The announcement about the shuttering of the last Border Stores (399), the remerchanding of all Indigo, Chapters, Coles stores in Canada by downsizing signficantly space for the display of books in favor or more games, toys, and what not, and the fact -so far- that ebook sales/revenue are not benefiting every category of books being published in a major way - point solidly to the need for authors as the suppliers of the written word to look for new business practices and relationships from the book publishing community in Canada for sure.
The reality is there are fewer bookstores to be counted on to display, promote books and fewer who are what are called full-line stores that primarily only sell books. That reality is not going to get better. As a published author or one who aspires to be one you need to understand that book publishers generally will ---
a. Not be acquiring books at the same rate in almost any category as compared to prior years.
b. Not be willing to pay Advances against future royalties at even the same level as early 2009. While Royalty percentages may stay the same the net sales threshold where they will go up are likely to be set higher on the bar as compared to the past.
c. Like any business (yes folks..it is a business) the executives or owners in charge will likely, if they have not already started, cut-back on their costs of operations with the risk this will affect sales, marketing, and promotion.
d. While publishing books is a business of what I like to call intelligent and experienced risk the current conditions will force a more conservative attitude towards the degree of risk to be taken. This will also affect acquisition practices.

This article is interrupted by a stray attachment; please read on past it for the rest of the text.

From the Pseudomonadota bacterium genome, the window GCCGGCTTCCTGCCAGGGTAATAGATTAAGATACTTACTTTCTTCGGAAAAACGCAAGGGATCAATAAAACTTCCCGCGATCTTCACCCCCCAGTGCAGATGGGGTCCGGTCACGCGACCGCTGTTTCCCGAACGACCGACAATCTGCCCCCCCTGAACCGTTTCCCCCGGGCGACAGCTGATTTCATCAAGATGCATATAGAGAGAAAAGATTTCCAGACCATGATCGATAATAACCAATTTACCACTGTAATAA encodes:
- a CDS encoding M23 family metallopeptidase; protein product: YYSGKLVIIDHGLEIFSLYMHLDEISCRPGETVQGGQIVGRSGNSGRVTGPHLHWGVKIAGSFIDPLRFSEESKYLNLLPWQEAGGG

So...what to do? Some thoughts to consider...
1. Don't diminish your enthusiam and intent to work on a credible book project as a published or unpublished author. Keep the fire in your belly to succeed.
2. Whether you have an acceptable Liteary Agent or prefer to do market yourself recognize the realities I've alluded to. Believe me...they are real.
3. Very seriously examine your ability to reduce some of the financial risk on the part of potential/existing book publishing partners. For example non-fiction authors could tap into their market relationships and help the prospective or exisitng pulisher make pre-printing sales for your book..thus reducing the financial risk for the print run and other costs. Fiction writers may have similar opportunities and/ or have the ability, on their own, to market the title through their own website, reading clubs, speaking engagements, use for charitable fund raisers, and so on.
Not all of these suggestions may be possible but the point is to recognize the principle - authors need to work more closely with publishers on the business realities that exist and not leave the risk solely to them.
4. Come up with a hybrid of self-publshing by developing a proposal that works for you in sharing some of the risk with a regular trade book publisher you are ok to deal with. That hybrid could include committing to buying books off the print run; providing leads to sell your book before it is printed; absorbing the cost of editing or the cover or both; or other ways you would see thatmight make sense.
I also suggest that your literary agent needs to be polled to determine how he/she can help out...somehow.
All of these comments may rock the boat of convention and tradition ...and if it does then....good...since it is all meant to better our industry and help give it long life.